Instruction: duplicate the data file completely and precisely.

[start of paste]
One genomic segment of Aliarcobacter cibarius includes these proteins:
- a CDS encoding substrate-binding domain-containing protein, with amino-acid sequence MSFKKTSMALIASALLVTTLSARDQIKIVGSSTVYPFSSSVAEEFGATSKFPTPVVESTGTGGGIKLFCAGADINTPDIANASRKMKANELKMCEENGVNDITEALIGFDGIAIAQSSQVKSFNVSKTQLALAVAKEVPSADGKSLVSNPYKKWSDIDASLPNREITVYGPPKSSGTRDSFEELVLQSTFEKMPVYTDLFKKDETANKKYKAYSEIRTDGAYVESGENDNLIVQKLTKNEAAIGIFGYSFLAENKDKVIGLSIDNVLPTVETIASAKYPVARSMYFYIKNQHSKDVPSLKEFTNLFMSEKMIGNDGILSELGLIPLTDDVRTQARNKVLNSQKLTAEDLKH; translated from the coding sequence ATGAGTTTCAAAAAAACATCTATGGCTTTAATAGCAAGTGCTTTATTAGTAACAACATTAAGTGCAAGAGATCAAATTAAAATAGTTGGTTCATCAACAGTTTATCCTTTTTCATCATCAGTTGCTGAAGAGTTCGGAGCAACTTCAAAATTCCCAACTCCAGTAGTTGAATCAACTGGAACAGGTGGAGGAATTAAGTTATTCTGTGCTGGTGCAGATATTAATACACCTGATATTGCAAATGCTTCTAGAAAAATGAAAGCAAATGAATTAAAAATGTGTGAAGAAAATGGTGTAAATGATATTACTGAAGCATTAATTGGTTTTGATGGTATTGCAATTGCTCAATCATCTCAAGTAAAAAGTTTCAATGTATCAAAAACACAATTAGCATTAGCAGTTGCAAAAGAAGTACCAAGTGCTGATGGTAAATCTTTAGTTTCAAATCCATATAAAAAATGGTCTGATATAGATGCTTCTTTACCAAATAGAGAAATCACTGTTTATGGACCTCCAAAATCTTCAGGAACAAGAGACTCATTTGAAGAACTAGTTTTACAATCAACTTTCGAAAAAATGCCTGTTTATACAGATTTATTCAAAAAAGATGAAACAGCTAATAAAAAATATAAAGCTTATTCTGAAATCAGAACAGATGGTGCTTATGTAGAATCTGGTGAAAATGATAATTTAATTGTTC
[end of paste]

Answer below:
One genomic segment of Aliarcobacter cibarius includes these proteins:
- a CDS encoding substrate-binding domain-containing protein, with amino-acid sequence MSFKKTSMALIASALLVTTLSARDQIKIVGSSTVYPFSSSVAEEFGATSKFPTPVVESTGTGGGIKLFCAGADINTPDIANASRKMKANELKMCEENGVNDITEALIGFDGIAIAQSSQVKSFNVSKTQLALAVAKEVPSADGKSLVSNPYKKWSDIDASLPNREITVYGPPKSSGTRDSFEELVLQSTFEKMPVYTDLFKKDETANKKYKAYSEIRTDGAYVESGENDNLIVQKLTKNEAAIGIFGYSFLAENKDKVIGLSIDNVLPTVETIASAKYPVARSMYFYIKNQHSKDVPSLKEFTNLFMSEKMIGNDGILSELGLIPLTDDVRTQARNKVLNSQKLTAEDLKH; translated from the coding sequence ATGAGTTTCAAAAAAACATCTATGGCTTTAATAGCAAGTGCTTTATTAGTAACAACATTAAGTGCAAGAGATCAAATTAAAATAGTTGGTTCATCAACAGTTTATCCTTTTTCATCATCAGTTGCTGAAGAGTTCGGAGCAACTTCAAAATTCCCAACTCCAGTAGTTGAATCAACTGGAACAGGTGGAGGAATTAAGTTATTCTGTGCTGGTGCAGATATTAATACACCTGATATTGCAAATGCTTCTAGAAAAATGAAAGCAAATGAATTAAAAATGTGTGAAGAAAATGGTGTAAATGATATTACTGAAGCATTAATTGGTTTTGATGGTATTGCAATTGCTCAATCATCTCAAGTAAAAAGTTTCAATGTATCAAAAACACAATTAGCATTAGCAGTTGCAAAAGAAGTACCAAGTGCTGATGGTAAATCTTTAGTTTCAAATCCATATAAAAAATGGTCTGATATAGATGCTTCTTTACCAAATAGAGAAATCACTGTTTATGGACCTCCAAAATCTTCAGGAACAAGAGACTCATTTGAAGAACTAGTTTTACAATCAACTTTCGAAAAAATGCCTGTTTATACAGATTTATTCAAAAAAGATGAAACAGCTAATAAAAAATATAAAGCTTATTCTGAAATCAGAACAGATGGTGCTTATGTAGAATCTGGTGAAAATGATAATTTAATTGTTC